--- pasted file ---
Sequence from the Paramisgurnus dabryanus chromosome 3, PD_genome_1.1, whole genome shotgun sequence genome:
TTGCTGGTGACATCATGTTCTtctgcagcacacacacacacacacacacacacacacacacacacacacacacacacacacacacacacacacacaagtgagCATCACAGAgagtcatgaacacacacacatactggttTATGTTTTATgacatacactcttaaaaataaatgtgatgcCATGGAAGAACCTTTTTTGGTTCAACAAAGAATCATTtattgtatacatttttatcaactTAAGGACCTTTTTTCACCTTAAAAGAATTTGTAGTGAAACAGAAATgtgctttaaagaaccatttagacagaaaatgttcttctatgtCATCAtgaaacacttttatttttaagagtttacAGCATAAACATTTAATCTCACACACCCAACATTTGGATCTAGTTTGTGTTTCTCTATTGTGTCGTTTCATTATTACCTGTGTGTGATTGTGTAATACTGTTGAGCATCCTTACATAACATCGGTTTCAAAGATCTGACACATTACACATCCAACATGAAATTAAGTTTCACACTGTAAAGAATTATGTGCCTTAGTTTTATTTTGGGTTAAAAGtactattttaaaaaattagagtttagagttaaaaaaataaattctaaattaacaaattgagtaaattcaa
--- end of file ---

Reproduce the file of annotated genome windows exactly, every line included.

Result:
Sequence from the Paramisgurnus dabryanus chromosome 3, PD_genome_1.1, whole genome shotgun sequence genome:
TTGCTGGTGACATCATGTTCTtctgcagcacacacacacacacacacacacacacacacacacacacacacacacacacacacacacacacacacaagtgagCATCACAGAgagtcatgaacacacacacatactggttTATGTTTTATgacatacactcttaaaaataaatgtgatgcCATGGAAGAACCTTTTTTGGTTCAACAAAGAATCATTtattgtatacatttttatcaactTAAGGACCTTTTTTCACCTTAAAAGAATTTGTAGTGAAACAGAAATgtgctttaaagaaccatttagacagaaaatgttcttctatgtCATCAtgaaacacttttatttttaagagtttacAGCATAAACATTTAATCTCACACACCCAACATTTGGATCTAGTTTGTGTTTCTCTATTGTGTCGTTTCATTATTACCTGTGTGTGATTGTGTAATACTGTTGAGCATCCTTACATAACATCGGTTTCAAAGATCTGACACATTACACATCCAACATGAAATTAAGTTTCACACTGTAAAGAATTATGTGCCTTAGTTTTATTTTGGGTTAAAAGtactattttaaaaaattagagtttagagttaaaaaaataaattctaaattaacaaattgagtaaattcaa